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So I’ve definitely determined that I’m not heterosexual. I’m ready to come out to my family and friends, but I don’t know what I’d say because I don’t really understand my sexuality. I often have crushes on girls and think that I could fall in love with someone, like one of my friends, but there’s little to no sexual drive in me toward girls. With other guys, I find them more physically attractive, but I don’t know whether or not I could have a romantic relationship with a guy. I feel drawn more toward guys rather than girls, and most of the time I feel like I’m gay. But I also feel like this “romantic orientation” affects me, so I don’t know whether I’m bisexual or gay. I don’t know what to tell my family and friends, and I don’t know who I should engage in relationships with. Is this a common problem? How do I explain this to my family and friends? What do I do after I come out?
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I’m so happy you took the time to write. Questioning your sexual orientation is normal, and it’s normal for people to not always know. Keep in mind that sexual orientation involves physical, emotional, and romantic attraction.
It sounds like you’ve already taken some time to think about your feelings towards girls and guys, but I would encourage you to think about it some more. Do your feelings involve all three attractions, two of the three, or maybe just one of them? If you’re attracted to people of both genders, you’re bisexual. If you’re only attracted to people of the same gender as you, you’re gay. It may also help to think about who you have a crush on or who you might have had crushes on in the past. Are they girls or guys or both? You find these brochures helpful. First, there’s “I Think I Might Be Gay, Now What Do I Do?” which you can find at http://www.advocatesforyouth.org/index.php?option=com_content&task=view&id=726&Itemid=336. There’s also http://bisexual.org/ which is where you can find a lot of information about bisexuality. It may be helpful to talk out your thoughts and feelings with a trusted friend or adult like a neighbor, a friend’s parents, or a teacher, but only if you feel comfortable doing so.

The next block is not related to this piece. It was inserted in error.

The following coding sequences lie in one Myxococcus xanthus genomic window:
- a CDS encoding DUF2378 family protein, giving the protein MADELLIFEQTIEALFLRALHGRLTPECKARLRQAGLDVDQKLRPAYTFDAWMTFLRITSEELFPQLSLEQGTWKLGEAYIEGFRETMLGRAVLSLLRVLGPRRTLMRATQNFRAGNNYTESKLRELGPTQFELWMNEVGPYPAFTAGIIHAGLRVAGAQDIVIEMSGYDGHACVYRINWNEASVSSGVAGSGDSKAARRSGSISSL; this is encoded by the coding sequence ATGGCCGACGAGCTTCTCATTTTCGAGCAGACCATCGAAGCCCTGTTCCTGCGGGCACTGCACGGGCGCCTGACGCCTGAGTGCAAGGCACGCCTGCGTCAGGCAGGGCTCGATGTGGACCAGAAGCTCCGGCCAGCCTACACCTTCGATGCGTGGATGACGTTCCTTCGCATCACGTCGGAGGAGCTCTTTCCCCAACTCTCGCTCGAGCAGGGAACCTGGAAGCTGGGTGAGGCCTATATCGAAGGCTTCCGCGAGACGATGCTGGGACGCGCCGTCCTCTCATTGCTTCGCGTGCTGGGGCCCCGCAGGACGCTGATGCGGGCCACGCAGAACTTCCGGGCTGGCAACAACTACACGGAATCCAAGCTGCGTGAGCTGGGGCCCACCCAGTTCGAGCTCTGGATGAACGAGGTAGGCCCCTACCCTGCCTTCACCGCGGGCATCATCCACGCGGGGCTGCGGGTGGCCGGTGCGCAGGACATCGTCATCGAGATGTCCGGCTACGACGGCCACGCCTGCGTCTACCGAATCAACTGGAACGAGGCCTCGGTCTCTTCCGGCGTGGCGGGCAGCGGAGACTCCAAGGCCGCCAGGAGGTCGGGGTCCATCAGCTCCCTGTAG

There are many good reasons to come out. It can let people in your life know about an important part of your life. It can help you feel less alone. You could meet new friends or possibly meet people to date. Before you come out, you need to ask yourself some questions. What does it feel like keeping this part of your life a secret? Does it cause you stress? Do you worry about anyone finding out? Are you worried that if you told your family or friends, you’d be unsafe either physically or emotionally? If you told your parents, would they kick you out of the house? If you decided to tell them and they do kick you out, do you have a safety plan, meaning a safe place where you could live and continue to go to school and a way to support yourself financially? These are all important things to consider. If you do want to come out, you may find these pamphlets helpful. “Coming Out to Your Parents: Questions to Think About” is more of a brief article which you can find at http://amplifyyourvoice.org/youthresource/youthresource-comingout. The Human Rights Campaign’s “Resource Guide to Coming Out” has a lot more information and tips about the process of coming out which you can find at http://www.hrc.org/files/documents/ComingOut_ResourceGuide.pdf. Sometimes, people feel comfortable just telling their family. Other times, it helps to ease into the conversation. You could start by bringing up a LGBT celebrity or character and see how your family reacts to them. Some people find it helpful to rehearse what they are going to say. After coming out, your family and friends might have questions. One organization called Parents, Families and Friends of Lesbians and Gays (PFLAG) supports LGBTQ people and works to help parents and others to become more supportive and accepting of their loved one’s sexual orientation. On their website at www.pflag.org, there are many pamphlets your parents might be interested in looking at. For example, on the website, click “Get Support” then click “For Family, Friends, & Allies.” This is where you’ll find the pamphlets “Our Daughters and Sons: Questions and Answers for Parents of Gay, Lesbian, and Bisexual People” and “Frequently Asked Questions about GLBT People.” If you feel comfortable, you can share these links with your family and friends. PFLAG also runs support groups. You can search for a chapter near you on their website. If there isn’t a chapter near you, you can still contact the nearest chapter to get support and more information.
Also, you can always contact us at The Trevor Project. The Trevor Lifeline is available all day, everyday at 866-488-7386. Trevor Chat, an online instant messaging service, is available everyday from 3pm to 9pm Eastern. Also, if you are between the ages 13 and 24, I would recommend checking out Trevor Space. It’s a social media site for LGBTQ youth and allies. You could meet people who have gone through similar situations or have the same questions.